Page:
I have for two reasons reserved for this article some comments on the growth of socialism in Europe. First, because Germany was to be the last of the larger countries visited, and, second, because socialism seems to be growing more rapidly in Germany than anywhere else. I find that nearly all the European nations have carried collective ownership farther than we have in the United States. In a former article, reference has already been made to the growth of municipal ownership in England and Scotland, and I may add that where the private ownership of public utilities is still permitted the regulation of the corporations holding these franchises is generally more strict than in the United States. Let two illustrations suffice : Where parliament charters gas and water companies in cities, it has for some years been the practice to limit the dividends that can be earned—any surplus earnings over and above the dividends allowed must be used in reducing the price paid by the consumer. I fear that our money magnates would be at a loss to find words to express their indignation if any such restriction were suggested in America, and yet is it not a just and reasonable restriction?
In the case of railroads, I noticed that there are in England but few grade (or, as they call them, "level") crossings. I am informed that . railroad accidents and injuries are not so frequent in England as in the United States.
In Switzerland the government has recently acquired the principal railroad systems. In Holland, Belgium and Denmark also the railroads are largely government roads. In Russia the government owns and operates the roads and I found there a new form of collectivism, namely, the employment of a community physician, who treats the people with-out charge. These physicians are employed by societies called Zemstro, which have control of the roads and the care of the sick.
In Germany, however, socialism as an economic theory is being urged by a strong and growing party. In the last general election the socialists polled a little more than three million votes out of a total of about nine and a half millions. Measured by the popular vote it is now the strongest party in Germany. The fact that with thirty-one per cent of the vote it only has eighty-one members of the reichstag out of a total of 397 is due, in part, to the fact that the socialist vote is massed in the cities and, in part, to the fact that the population has increased more rapidly in the cities, and, as there has been no recent redistricting, the socialist city districts are larger than the districts returning members of other parties.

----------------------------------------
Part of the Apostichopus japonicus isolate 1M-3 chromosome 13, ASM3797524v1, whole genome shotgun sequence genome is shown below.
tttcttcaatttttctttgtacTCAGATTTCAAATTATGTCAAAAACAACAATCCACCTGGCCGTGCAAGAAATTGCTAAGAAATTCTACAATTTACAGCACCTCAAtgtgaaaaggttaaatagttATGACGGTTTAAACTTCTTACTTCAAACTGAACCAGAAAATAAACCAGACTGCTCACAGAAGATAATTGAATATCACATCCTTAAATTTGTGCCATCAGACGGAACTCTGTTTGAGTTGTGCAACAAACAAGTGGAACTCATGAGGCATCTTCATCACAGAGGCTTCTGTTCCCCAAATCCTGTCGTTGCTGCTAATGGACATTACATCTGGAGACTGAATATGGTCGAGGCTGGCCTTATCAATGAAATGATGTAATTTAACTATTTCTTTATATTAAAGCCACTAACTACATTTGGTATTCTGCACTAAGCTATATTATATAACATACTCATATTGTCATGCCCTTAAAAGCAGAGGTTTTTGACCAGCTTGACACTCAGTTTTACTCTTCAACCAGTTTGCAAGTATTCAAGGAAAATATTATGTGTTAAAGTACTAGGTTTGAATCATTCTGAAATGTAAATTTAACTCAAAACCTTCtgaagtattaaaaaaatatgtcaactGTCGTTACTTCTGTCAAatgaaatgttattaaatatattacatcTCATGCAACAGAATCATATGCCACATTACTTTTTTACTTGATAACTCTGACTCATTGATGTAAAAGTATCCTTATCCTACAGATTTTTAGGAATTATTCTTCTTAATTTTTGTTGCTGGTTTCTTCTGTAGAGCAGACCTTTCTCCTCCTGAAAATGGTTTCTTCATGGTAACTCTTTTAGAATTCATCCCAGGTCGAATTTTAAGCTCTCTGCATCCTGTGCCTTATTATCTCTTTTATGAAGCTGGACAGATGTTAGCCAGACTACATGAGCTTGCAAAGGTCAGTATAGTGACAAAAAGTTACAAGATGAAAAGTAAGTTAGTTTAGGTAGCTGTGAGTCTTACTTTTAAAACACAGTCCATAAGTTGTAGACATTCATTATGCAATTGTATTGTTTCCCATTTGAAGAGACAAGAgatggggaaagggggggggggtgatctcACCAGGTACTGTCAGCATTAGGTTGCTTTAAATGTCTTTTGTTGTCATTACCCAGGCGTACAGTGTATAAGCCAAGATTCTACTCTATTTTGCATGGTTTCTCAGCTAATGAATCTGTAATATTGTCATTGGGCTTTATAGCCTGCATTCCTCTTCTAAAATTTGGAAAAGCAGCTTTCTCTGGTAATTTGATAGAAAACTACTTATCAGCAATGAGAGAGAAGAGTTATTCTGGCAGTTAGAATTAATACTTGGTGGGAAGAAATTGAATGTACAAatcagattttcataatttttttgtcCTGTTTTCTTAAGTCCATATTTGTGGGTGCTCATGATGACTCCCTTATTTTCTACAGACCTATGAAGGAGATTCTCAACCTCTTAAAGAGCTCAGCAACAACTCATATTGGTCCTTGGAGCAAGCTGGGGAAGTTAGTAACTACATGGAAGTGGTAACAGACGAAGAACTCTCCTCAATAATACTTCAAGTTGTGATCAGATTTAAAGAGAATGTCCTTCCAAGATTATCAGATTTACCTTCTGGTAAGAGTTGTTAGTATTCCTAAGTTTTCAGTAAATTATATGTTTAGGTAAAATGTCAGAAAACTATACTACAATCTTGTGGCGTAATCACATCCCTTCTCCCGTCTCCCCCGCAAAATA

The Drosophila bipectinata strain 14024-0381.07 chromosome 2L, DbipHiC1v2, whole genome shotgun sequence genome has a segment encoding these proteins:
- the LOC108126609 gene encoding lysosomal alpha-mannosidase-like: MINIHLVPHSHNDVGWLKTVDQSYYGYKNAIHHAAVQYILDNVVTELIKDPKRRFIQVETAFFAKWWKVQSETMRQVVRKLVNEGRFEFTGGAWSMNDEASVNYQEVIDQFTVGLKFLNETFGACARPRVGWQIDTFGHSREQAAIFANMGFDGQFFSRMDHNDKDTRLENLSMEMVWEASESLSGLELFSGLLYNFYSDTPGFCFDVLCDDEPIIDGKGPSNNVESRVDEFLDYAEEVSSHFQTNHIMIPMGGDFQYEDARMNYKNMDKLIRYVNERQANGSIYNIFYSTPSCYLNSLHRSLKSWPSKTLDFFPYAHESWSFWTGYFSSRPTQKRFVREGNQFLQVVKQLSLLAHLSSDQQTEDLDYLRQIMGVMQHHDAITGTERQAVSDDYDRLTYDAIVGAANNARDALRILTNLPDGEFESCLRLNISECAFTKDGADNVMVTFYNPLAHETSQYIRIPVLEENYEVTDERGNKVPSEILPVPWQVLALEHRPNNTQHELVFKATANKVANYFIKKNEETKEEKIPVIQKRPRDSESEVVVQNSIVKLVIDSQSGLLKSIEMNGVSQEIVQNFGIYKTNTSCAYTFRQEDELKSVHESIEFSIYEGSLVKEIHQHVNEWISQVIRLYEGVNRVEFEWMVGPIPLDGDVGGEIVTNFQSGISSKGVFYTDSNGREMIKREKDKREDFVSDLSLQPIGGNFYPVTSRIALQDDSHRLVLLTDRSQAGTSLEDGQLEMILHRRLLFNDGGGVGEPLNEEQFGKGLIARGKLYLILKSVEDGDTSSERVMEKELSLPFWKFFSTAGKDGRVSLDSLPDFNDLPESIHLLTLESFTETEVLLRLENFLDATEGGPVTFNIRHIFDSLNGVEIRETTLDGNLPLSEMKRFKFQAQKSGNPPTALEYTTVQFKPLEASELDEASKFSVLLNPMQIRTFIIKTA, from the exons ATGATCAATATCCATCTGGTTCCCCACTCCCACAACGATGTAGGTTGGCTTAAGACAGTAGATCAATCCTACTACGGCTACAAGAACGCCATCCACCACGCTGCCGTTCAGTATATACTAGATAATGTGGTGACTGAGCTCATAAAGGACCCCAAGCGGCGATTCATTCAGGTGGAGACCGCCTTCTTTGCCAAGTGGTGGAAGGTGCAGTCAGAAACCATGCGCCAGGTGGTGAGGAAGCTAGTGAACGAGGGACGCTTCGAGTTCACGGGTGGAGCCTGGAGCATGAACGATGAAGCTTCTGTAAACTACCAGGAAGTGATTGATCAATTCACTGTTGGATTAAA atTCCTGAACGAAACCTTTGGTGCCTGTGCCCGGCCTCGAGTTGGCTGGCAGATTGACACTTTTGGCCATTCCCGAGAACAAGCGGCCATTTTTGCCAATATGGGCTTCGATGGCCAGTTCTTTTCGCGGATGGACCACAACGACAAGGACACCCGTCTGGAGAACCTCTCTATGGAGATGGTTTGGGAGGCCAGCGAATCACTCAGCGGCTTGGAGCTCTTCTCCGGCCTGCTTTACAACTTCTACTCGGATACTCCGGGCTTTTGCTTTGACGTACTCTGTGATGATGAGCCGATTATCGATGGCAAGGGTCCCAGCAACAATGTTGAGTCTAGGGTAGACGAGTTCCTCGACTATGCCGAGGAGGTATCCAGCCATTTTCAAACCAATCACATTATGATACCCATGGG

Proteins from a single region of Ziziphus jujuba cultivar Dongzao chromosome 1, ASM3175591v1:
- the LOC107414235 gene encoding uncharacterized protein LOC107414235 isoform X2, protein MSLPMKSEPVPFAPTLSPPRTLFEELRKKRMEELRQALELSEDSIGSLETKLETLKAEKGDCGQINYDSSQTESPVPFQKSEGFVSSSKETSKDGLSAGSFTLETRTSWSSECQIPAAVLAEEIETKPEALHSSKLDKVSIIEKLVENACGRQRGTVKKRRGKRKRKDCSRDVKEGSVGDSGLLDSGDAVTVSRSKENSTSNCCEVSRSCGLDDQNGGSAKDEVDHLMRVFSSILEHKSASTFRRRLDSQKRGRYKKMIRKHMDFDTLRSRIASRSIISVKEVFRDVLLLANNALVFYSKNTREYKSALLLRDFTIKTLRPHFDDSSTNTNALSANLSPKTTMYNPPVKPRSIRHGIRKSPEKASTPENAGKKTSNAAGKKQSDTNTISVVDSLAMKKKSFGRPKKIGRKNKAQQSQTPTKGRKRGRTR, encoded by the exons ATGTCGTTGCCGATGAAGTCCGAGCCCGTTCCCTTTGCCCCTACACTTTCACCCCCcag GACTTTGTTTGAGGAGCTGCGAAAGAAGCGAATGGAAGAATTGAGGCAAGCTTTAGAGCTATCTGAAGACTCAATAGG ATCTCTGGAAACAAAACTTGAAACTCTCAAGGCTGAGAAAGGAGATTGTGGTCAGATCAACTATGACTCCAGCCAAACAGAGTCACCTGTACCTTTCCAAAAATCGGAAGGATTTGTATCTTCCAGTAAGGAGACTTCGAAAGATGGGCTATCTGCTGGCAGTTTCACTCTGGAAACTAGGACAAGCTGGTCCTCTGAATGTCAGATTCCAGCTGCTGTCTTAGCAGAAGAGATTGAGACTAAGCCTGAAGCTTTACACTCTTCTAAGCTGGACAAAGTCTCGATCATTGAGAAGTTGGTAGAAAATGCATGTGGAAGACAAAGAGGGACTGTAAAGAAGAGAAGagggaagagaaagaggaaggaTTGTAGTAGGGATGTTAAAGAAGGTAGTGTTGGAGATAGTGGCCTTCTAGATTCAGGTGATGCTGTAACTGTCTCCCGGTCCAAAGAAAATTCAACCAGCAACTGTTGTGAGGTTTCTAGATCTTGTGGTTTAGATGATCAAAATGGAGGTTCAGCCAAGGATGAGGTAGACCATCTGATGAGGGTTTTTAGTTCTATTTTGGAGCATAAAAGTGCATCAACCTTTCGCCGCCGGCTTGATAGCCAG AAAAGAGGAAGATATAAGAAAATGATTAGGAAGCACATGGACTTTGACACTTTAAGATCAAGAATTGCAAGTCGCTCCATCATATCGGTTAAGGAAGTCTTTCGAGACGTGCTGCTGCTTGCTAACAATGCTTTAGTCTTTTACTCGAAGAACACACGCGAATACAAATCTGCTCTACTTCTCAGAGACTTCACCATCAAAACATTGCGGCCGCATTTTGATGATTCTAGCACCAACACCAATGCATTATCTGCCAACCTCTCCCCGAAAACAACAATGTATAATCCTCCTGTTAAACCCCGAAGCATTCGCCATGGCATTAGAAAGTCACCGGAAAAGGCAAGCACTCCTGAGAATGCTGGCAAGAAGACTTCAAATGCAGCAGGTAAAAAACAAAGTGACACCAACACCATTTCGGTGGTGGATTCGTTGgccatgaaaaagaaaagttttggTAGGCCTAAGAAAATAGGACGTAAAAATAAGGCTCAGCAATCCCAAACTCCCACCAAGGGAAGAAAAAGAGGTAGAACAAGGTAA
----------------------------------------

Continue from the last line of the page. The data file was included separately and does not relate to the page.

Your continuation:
George von Vollmar, a member of the reichstag, in a recent issue of the National Review thus states the general purpose of the social democratic party in Germany:
"It is well known that social democracy in all countries, as its name indicates, aims in the first place at social and economic reform. It starts from the point of view that economic development, the substitution of machinery for hand implements, and the supplanting of small factories by gigantic industrial combinations, deprive the worker in an ever increasing degree of the essential means of production, thereby converting him into a possessionless proletarian, and that the means of production are becoming the exclusive possession of a comparatively small number of capitalists, who constantly monopolize all the advantages which the gigantic in-crease in the productive capacity of human effort has brought about. Thus, according to the social democrats, capital is mas-ter of all the springs of life, and lays a yoke on the working classes in particular, and the whole population in general, which ever becomes more and more unbearable. The masses, as their in-sight into the' general trend of affairs develops, become daily more and more conscious of the contrast between the exploiter and the exploited, and in all countries with an industrial development society is divided into two hostile camps, which wage war on each other with ever increasing bitterness.
"To this class-war is due the origin and continuous development of social democracy, the chief task of which is to unite these factions in an harmonious whole which they will direct to its true goal. Industrial combination on a large scale can be converted from a source of misery and oppression into a source of the greatest prosperity and of harmonious perfection, when the means of production cease to be the exclusive appanage of capital and are transferred to the hands of society at large. The social revolution here indicated implies the liberation not only of the proletariat, but of mankind as a whole, which suffers from the de-composing influence of existing class antagonism whereby all social progress is crippled."
One of the most influential of the German socialists, in answer to a series of questions submitted by me, said in substance :